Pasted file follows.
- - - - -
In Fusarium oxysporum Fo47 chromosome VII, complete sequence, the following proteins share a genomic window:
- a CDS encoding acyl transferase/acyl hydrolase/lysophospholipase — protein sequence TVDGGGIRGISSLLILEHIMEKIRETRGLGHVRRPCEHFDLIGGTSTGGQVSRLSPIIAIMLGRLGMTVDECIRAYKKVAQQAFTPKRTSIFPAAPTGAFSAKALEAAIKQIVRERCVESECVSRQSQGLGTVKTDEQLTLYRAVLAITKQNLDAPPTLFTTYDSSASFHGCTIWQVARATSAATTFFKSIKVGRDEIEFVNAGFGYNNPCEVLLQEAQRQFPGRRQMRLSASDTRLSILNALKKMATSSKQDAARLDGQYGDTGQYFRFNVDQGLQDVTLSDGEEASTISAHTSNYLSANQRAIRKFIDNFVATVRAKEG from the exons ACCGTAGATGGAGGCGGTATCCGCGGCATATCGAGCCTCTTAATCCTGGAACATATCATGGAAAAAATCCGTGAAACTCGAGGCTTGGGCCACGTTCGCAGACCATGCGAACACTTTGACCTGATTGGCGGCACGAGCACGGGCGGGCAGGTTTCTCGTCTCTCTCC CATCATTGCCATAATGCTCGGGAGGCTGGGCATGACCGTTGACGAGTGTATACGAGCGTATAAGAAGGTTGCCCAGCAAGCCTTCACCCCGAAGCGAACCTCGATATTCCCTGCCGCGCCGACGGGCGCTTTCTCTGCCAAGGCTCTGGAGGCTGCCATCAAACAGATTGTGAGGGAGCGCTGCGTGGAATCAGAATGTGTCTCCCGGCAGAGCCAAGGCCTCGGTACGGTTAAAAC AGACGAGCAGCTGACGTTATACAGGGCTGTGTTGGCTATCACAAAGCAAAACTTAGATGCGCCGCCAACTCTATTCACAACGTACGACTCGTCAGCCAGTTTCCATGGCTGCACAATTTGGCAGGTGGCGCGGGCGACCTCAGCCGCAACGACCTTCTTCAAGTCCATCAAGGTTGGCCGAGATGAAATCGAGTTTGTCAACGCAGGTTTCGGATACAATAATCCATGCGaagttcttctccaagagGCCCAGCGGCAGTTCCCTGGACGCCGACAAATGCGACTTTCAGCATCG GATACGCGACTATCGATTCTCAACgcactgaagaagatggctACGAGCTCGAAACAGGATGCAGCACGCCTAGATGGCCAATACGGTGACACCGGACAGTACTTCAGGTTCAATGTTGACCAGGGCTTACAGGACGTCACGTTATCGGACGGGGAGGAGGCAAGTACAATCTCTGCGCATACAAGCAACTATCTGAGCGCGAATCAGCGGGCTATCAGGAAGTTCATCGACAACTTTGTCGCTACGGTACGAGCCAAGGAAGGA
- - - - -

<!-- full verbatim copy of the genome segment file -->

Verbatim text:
In Fusarium oxysporum Fo47 chromosome VII, complete sequence, the following proteins share a genomic window:
- a CDS encoding acyl transferase/acyl hydrolase/lysophospholipase — protein sequence TVDGGGIRGISSLLILEHIMEKIRETRGLGHVRRPCEHFDLIGGTSTGGQVSRLSPIIAIMLGRLGMTVDECIRAYKKVAQQAFTPKRTSIFPAAPTGAFSAKALEAAIKQIVRERCVESECVSRQSQGLGTVKTDEQLTLYRAVLAITKQNLDAPPTLFTTYDSSASFHGCTIWQVARATSAATTFFKSIKVGRDEIEFVNAGFGYNNPCEVLLQEAQRQFPGRRQMRLSASDTRLSILNALKKMATSSKQDAARLDGQYGDTGQYFRFNVDQGLQDVTLSDGEEASTISAHTSNYLSANQRAIRKFIDNFVATVRAKEG from the exons ACCGTAGATGGAGGCGGTATCCGCGGCATATCGAGCCTCTTAATCCTGGAACATATCATGGAAAAAATCCGTGAAACTCGAGGCTTGGGCCACGTTCGCAGACCATGCGAACACTTTGACCTGATTGGCGGCACGAGCACGGGCGGGCAGGTTTCTCGTCTCTCTCC CATCATTGCCATAATGCTCGGGAGGCTGGGCATGACCGTTGACGAGTGTATACGAGCGTATAAGAAGGTTGCCCAGCAAGCCTTCACCCCGAAGCGAACCTCGATATTCCCTGCCGCGCCGACGGGCGCTTTCTCTGCCAAGGCTCTGGAGGCTGCCATCAAACAGATTGTGAGGGAGCGCTGCGTGGAATCAGAATGTGTCTCCCGGCAGAGCCAAGGCCTCGGTACGGTTAAAAC AGACGAGCAGCTGACGTTATACAGGGCTGTGTTGGCTATCACAAAGCAAAACTTAGATGCGCCGCCAACTCTATTCACAACGTACGACTCGTCAGCCAGTTTCCATGGCTGCACAATTTGGCAGGTGGCGCGGGCGACCTCAGCCGCAACGACCTTCTTCAAGTCCATCAAGGTTGGCCGAGATGAAATCGAGTTTGTCAACGCAGGTTTCGGATACAATAATCCATGCGaagttcttctccaagagGCCCAGCGGCAGTTCCCTGGACGCCGACAAATGCGACTTTCAGCATCG GATACGCGACTATCGATTCTCAACgcactgaagaagatggctACGAGCTCGAAACAGGATGCAGCACGCCTAGATGGCCAATACGGTGACACCGGACAGTACTTCAGGTTCAATGTTGACCAGGGCTTACAGGACGTCACGTTATCGGACGGGGAGGAGGCAAGTACAATCTCTGCGCATACAAGCAACTATCTGAGCGCGAATCAGCGGGCTATCAGGAAGTTCATCGACAACTTTGTCGCTACGGTACGAGCCAAGGAAGGA